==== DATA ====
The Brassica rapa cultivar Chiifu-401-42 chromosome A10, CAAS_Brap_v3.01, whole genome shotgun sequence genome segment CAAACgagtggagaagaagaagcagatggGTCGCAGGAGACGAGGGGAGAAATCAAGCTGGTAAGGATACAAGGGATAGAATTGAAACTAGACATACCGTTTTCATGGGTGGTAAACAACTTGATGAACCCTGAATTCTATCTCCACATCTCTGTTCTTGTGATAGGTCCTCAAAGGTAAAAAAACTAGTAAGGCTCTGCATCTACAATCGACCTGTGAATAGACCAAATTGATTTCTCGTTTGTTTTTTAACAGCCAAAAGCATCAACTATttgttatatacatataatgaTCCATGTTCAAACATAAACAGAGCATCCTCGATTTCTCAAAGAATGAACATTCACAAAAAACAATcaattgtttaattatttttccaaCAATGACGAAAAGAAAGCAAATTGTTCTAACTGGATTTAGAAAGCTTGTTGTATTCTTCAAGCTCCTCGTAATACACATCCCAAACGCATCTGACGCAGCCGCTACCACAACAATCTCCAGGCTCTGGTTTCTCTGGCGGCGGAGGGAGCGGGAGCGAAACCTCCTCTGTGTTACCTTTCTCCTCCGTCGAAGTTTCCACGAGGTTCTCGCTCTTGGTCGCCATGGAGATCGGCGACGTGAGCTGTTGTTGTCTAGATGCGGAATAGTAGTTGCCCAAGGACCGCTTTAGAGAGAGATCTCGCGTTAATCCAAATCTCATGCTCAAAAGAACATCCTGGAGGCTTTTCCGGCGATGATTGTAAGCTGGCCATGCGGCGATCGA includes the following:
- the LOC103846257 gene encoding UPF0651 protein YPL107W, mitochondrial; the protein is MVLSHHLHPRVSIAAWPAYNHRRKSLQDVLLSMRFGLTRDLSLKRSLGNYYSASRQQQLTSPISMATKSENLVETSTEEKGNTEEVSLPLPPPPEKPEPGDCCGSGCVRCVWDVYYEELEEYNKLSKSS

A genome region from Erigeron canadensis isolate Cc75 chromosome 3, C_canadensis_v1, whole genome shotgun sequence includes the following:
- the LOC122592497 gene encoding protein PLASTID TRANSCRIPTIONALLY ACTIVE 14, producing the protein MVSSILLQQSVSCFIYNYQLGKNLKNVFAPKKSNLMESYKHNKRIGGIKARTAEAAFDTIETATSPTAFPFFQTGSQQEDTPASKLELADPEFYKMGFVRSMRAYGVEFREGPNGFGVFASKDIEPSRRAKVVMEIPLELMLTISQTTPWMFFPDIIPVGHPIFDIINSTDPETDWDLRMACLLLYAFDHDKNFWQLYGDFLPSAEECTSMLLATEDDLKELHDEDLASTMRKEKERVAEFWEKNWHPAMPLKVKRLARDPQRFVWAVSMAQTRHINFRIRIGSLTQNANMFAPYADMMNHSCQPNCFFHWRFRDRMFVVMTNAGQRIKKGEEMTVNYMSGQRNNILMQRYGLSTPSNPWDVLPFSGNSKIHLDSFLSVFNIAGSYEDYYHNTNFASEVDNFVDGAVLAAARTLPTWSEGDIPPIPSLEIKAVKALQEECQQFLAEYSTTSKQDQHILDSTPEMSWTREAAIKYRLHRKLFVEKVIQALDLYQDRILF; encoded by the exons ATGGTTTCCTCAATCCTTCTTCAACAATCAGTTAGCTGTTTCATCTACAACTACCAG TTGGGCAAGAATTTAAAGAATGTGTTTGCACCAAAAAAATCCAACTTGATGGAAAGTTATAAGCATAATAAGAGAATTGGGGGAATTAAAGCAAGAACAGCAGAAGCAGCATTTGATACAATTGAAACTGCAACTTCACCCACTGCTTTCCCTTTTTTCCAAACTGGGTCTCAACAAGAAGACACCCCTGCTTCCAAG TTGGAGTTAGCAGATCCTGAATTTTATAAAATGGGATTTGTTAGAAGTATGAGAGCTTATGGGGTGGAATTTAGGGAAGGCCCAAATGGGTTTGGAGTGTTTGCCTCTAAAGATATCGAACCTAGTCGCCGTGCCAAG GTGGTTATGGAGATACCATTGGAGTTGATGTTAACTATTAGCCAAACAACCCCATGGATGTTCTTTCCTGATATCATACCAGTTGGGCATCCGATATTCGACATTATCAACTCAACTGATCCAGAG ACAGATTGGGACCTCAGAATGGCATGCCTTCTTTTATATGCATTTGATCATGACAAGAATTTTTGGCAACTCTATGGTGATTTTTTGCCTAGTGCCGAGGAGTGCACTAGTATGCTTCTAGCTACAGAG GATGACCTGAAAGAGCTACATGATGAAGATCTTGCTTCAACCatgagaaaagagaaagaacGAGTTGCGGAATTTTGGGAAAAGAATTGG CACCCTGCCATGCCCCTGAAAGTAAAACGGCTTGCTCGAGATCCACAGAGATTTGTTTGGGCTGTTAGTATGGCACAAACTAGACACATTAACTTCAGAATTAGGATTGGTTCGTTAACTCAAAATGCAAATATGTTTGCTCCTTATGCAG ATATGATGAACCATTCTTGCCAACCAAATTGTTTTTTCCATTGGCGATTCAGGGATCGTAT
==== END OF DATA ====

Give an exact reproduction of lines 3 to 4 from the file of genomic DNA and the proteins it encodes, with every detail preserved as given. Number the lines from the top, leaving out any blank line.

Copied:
A genome region from Erigeron canadensis isolate Cc75 chromosome 3, C_canadensis_v1, whole genome shotgun sequence includes the following:
- the LOC122592497 gene encoding protein PLASTID TRANSCRIPTIONALLY ACTIVE 14, producing the protein MVSSILLQQSVSCFIYNYQLGKNLKNVFAPKKSNLMESYKHNKRIGGIKARTAEAAFDTIETATSPTAFPFFQTGSQQEDTPASKLELADPEFYKMGFVRSMRAYGVEFREGPNGFGVFASKDIEPSRRAKVVMEIPLELMLTISQTTPWMFFPDIIPVGHPIFDIINSTDPETDWDLRMACLLLYAFDHDKNFWQLYGDFLPSAEECTSMLLATEDDLKELHDEDLASTMRKEKERVAEFWEKNWHPAMPLKVKRLARDPQRFVWAVSMAQTRHINFRIRIGSLTQNANMFAPYADMMNHSCQPNCFFHWRFRDRMFVVMTNAGQRIKKGEEMTVNYMSGQRNNILMQRYGLSTPSNPWDVLPFSGNSKIHLDSFLSVFNIAGSYEDYYHNTNFASEVDNFVDGAVLAAARTLPTWSEGDIPPIPSLEIKAVKALQEECQQFLAEYSTTSKQDQHILDSTPEMSWTREAAIKYRLHRKLFVEKVIQALDLYQDRILF; encoded by the exons ATGGTTTCCTCAATCCTTCTTCAACAATCAGTTAGCTGTTTCATCTACAACTACCAG TTGGGCAAGAATTTAAAGAATGTGTTTGCACCAAAAAAATCCAACTTGATGGAAAGTTATAAGCATAATAAGAGAATTGGGGGAATTAAAGCAAGAACAGCAGAAGCAGCATTTGATACAATTGAAACTGCAACTTCACCCACTGCTTTCCCTTTTTTCCAAACTGGGTCTCAACAAGAAGACACCCCTGCTTCCAAG TTGGAGTTAGCAGATCCTGAATTTTATAAAATGGGATTTGTTAGAAGTATGAGAGCTTATGGGGTGGAATTTAGGGAAGGCCCAAATGGGTTTGGAGTGTTTGCCTCTAAAGATATCGAACCTAGTCGCCGTGCCAAG GTGGTTATGGAGATACCATTGGAGTTGATGTTAACTATTAGCCAAACAACCCCATGGATGTTCTTTCCTGATATCATACCAGTTGGGCATCCGATATTCGACATTATCAACTCAACTGATCCAGAG ACAGATTGGGACCTCAGAATGGCATGCCTTCTTTTATATGCATTTGATCATGACAAGAATTTTTGGCAACTCTATGGTGATTTTTTGCCTAGTGCCGAGGAGTGCACTAGTATGCTTCTAGCTACAGAG GATGACCTGAAAGAGCTACATGATGAAGATCTTGCTTCAACCatgagaaaagagaaagaacGAGTTGCGGAATTTTGGGAAAAGAATTGG CACCCTGCCATGCCCCTGAAAGTAAAACGGCTTGCTCGAGATCCACAGAGATTTGTTTGGGCTGTTAGTATGGCACAAACTAGACACATTAACTTCAGAATTAGGATTGGTTCGTTAACTCAAAATGCAAATATGTTTGCTCCTTATGCAG ATATGATGAACCATTCTTGCCAACCAAATTGTTTTTTCCATTGGCGATTCAGGGATCGTAT